Thee Silver Mt. Zion Memorial Orchestra & Tra-La-La Band: Horses in the Sky

When Silver Mt. Zion first emerged as a chamber-sized offshoot of Godspeed You! Black Emperor, fans of the latter had ample cause to rejoice. Not only would they continue to enjoy the larger group's apocalyptic epics—prog-like in length and ambition yet minus the genre's oft-suffocating pomp—, they would also be blessed with the smaller ensemble's equally promising musical products—a classic case of twin peaks. And, as it transpired, the release of its debut He Has Left Us Alone But Shafts Of Light Sometimes Grace The Corner Of Our Rooms... offered nothing to prove that hope misguided. In itself, it shouldn't surprise, given the presence of Godspeed's guitarist Efrim Menuck, violinist Sophie Trudeau, and bassist Thierry Amar within both collectives. The additions of cellist Beckie, guitarist Ian, and violinist Jessica brought the band number to six for its second and third albums, the name also updated to Thee Silver Mt. Zion Memorial Orchestra and Tra-la-la Band. With its fourth release, Horses In The Sky, new member Scott makes the group a septet.

Yet, for this listener at least, while every Godspeed album has proven as satisfying as its predecessor, each Silver Mt. Zion has been progressively more middling. The reason is simple: with each release, the band's vocal dimension has increased with the latest, a 58-minute collection of six 'busted' waltzes, signifying its fullest flowering as a vocal-driven group. Whereas the debut featured a modicum of singing, the new album puts it front and center, even if, by its own admission, the group's singing is sometimes out of tune. And though vocals are now shared amongst group members, the focal point remains Efrim who assumes the lead repeatedly. Like Tom Waits, his singing is, put generously, an acquired taste and, I suspect, a divisive factor: to some, it's crude and tuneless (literally resembling a dog howl at the end of the title track), a hurdle that must be bypassed if one wishes to hear the group's affecting performances and compositions; to others, it's full of personality, a signature component of the group's sound, and crudity part of its charm. A softer vocal delivery (“the angels in your palm sing gentle, worried songs”) in the sombre and lovely waltz “Mountains Made of Steam” offers a more palatable alternative.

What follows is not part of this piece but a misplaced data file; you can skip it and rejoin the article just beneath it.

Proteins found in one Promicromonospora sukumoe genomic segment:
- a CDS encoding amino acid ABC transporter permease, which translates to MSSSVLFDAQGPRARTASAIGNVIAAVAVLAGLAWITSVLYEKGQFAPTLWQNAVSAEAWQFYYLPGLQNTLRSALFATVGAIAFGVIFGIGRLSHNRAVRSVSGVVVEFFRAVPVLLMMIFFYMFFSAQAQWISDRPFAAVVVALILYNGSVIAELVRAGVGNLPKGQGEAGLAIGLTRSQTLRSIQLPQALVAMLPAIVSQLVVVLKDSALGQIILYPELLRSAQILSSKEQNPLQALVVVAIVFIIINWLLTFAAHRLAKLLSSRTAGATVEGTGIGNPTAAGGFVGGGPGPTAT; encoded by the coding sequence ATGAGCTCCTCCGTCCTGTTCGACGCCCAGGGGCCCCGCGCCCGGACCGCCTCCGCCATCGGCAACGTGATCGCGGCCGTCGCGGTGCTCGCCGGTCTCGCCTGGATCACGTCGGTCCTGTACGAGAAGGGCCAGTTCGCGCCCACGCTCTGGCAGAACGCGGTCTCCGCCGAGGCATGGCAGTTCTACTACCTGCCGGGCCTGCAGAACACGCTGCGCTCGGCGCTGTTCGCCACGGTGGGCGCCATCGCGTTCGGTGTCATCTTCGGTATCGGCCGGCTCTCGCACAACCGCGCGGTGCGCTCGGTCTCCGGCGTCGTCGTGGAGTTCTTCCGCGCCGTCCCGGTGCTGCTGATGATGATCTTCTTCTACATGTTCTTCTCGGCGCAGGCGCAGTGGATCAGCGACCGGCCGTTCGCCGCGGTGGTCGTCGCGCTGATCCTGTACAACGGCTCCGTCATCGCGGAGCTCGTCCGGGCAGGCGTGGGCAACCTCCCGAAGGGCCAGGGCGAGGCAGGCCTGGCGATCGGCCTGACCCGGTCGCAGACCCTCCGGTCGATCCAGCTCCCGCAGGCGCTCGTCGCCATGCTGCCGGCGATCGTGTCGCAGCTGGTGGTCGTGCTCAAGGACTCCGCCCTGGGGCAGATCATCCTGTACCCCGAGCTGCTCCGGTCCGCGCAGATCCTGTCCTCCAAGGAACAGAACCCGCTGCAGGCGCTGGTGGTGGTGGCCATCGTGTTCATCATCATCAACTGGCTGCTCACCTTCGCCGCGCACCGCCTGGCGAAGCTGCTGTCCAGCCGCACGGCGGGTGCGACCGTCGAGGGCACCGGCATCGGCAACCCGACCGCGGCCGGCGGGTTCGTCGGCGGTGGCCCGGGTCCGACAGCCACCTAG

The album is rendered less interesting by its lyrics too. Godspeed deftly communicates themes of rebellion and protest using primarily instrumental means, while Silver Mt. Zion does so more literally and less interestingly. Certainly its protest music (the band titled its third album This Is Our Punk Rock, Thee Rusted Satellites Gather + Sing, after all) is delivered sincerely and is not—nor should it ever be—out of fashion, but chanting “Hang on to each other” by a flickering campfire too greatly evokes an image of ‘60s peace rallies. Elsewhere, the group denounces the US government's arrogance, laments corruption and despair (“the world's a mess, and so are we”), the lunacy of war and the pointless death that comes from it, while encouraging effort, no matter how small, towards change.

The vocal dominance also displaces attention from the distinctive instrumental dimension. All six compositions are rooted in the waltz form, with “Teddy Roosevelt's Guns” a powerful dirge that builds to a pounding conclusion, the group shouting the title over and over. In the folk-waltz title song, the prayerful utterance “Please be well” is joined by ghostly shadings that resemble a glass orchestra. The album is book-ended by two long and episodic pieces, “Dead Marines” and “Ring Them Bells (Freedom Has Come and Gone).” The former begins with Efrim's pained voice set against sour violin scrapings before escalating into a klezmer-flavoured folk romp, and eventually settles into dirge-like music hall with vocal sneers recounting tales of war casualties, drug problems, and suicide. The closing piece is in two parts, the first moving through aggressive crescendos and quieter vocal moments, while the second begins delicately with a weary vocal backed by guitar and bass, its faint atonal guitars eventually supplanting the vocal at its close.

In its own words, the group describes the album's politics as “just love thy neighbour mostly, or heartbroken temper tantrums for grumpy refusers, or saucy anthems for all the stubborn dumbass resistance cadres maybe.” And like before, the group offers more questions than answers and more complaints than solutions, though there's nothing wrong with that. Put most simply, fans of the group's last release will find this one as appealing; those less enamoured with the previous album likely will respond similarly to the new one.

April 2005